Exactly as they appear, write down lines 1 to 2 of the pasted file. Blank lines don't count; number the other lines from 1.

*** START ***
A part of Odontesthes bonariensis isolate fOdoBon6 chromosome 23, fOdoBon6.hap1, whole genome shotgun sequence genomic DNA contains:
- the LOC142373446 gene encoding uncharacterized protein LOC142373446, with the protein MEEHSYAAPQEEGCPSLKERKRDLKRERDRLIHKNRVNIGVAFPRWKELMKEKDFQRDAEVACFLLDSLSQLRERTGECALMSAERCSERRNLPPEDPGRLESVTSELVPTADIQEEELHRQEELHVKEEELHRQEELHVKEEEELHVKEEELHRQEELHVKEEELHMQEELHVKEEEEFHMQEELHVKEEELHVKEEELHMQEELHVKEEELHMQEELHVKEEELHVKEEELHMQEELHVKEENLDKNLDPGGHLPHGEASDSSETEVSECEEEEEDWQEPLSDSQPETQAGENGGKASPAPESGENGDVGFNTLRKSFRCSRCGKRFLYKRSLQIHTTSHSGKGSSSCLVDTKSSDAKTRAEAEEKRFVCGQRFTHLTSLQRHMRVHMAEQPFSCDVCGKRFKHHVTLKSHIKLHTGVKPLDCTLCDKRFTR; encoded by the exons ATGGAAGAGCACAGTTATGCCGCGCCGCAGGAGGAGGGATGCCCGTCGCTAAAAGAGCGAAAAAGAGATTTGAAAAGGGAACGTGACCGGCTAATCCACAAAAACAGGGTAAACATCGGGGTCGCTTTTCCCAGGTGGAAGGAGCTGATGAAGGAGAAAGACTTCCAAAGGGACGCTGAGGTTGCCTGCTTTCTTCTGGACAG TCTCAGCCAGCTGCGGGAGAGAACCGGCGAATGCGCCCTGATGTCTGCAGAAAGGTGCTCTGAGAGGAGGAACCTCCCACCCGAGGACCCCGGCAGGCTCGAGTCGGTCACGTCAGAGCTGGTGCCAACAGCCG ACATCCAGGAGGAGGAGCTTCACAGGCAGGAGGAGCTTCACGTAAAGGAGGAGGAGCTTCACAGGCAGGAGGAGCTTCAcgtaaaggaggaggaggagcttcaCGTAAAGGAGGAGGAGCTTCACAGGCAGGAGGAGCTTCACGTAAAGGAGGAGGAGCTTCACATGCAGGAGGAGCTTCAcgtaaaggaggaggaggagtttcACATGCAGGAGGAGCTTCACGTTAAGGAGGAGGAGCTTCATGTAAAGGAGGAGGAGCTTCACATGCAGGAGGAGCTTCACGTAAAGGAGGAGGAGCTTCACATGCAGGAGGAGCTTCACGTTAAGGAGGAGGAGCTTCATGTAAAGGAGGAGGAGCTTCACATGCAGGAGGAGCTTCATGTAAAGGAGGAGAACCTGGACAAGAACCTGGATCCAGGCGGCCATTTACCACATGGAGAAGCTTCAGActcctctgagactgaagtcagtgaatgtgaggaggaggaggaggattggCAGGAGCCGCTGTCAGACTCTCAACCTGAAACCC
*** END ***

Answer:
A part of Odontesthes bonariensis isolate fOdoBon6 chromosome 23, fOdoBon6.hap1, whole genome shotgun sequence genomic DNA contains:
- the LOC142373446 gene encoding uncharacterized protein LOC142373446, with the protein MEEHSYAAPQEEGCPSLKERKRDLKRERDRLIHKNRVNIGVAFPRWKELMKEKDFQRDAEVACFLLDSLSQLRERTGECALMSAERCSERRNLPPEDPGRLESVTSELVPTADIQEEELHRQEELHVKEEELHRQEELHVKEEEELHVKEEELHRQEELHVKEEELHMQEELHVKEEEEFHMQEELHVKEEELHVKEEELHMQEELHVKEEELHMQEELHVKEEELHVKEEELHMQEELHVKEENLDKNLDPGGHLPHGEASDSSETEVSECEEEEEDWQEPLSDSQPETQAGENGGKASPAPESGENGDVGFNTLRKSFRCSRCGKRFLYKRSLQIHTTSHSGKGSSSCLVDTKSSDAKTRAEAEEKRFVCGQRFTHLTSLQRHMRVHMAEQPFSCDVCGKRFKHHVTLKSHIKLHTGVKPLDCTLCDKRFTR; encoded by the exons ATGGAAGAGCACAGTTATGCCGCGCCGCAGGAGGAGGGATGCCCGTCGCTAAAAGAGCGAAAAAGAGATTTGAAAAGGGAACGTGACCGGCTAATCCACAAAAACAGGGTAAACATCGGGGTCGCTTTTCCCAGGTGGAAGGAGCTGATGAAGGAGAAAGACTTCCAAAGGGACGCTGAGGTTGCCTGCTTTCTTCTGGACAG TCTCAGCCAGCTGCGGGAGAGAACCGGCGAATGCGCCCTGATGTCTGCAGAAAGGTGCTCTGAGAGGAGGAACCTCCCACCCGAGGACCCCGGCAGGCTCGAGTCGGTCACGTCAGAGCTGGTGCCAACAGCCG ACATCCAGGAGGAGGAGCTTCACAGGCAGGAGGAGCTTCACGTAAAGGAGGAGGAGCTTCACAGGCAGGAGGAGCTTCAcgtaaaggaggaggaggagcttcaCGTAAAGGAGGAGGAGCTTCACAGGCAGGAGGAGCTTCACGTAAAGGAGGAGGAGCTTCACATGCAGGAGGAGCTTCAcgtaaaggaggaggaggagtttcACATGCAGGAGGAGCTTCACGTTAAGGAGGAGGAGCTTCATGTAAAGGAGGAGGAGCTTCACATGCAGGAGGAGCTTCACGTAAAGGAGGAGGAGCTTCACATGCAGGAGGAGCTTCACGTTAAGGAGGAGGAGCTTCATGTAAAGGAGGAGGAGCTTCACATGCAGGAGGAGCTTCATGTAAAGGAGGAGAACCTGGACAAGAACCTGGATCCAGGCGGCCATTTACCACATGGAGAAGCTTCAGActcctctgagactgaagtcagtgaatgtgaggaggaggaggaggattggCAGGAGCCGCTGTCAGACTCTCAACCTGAAACCC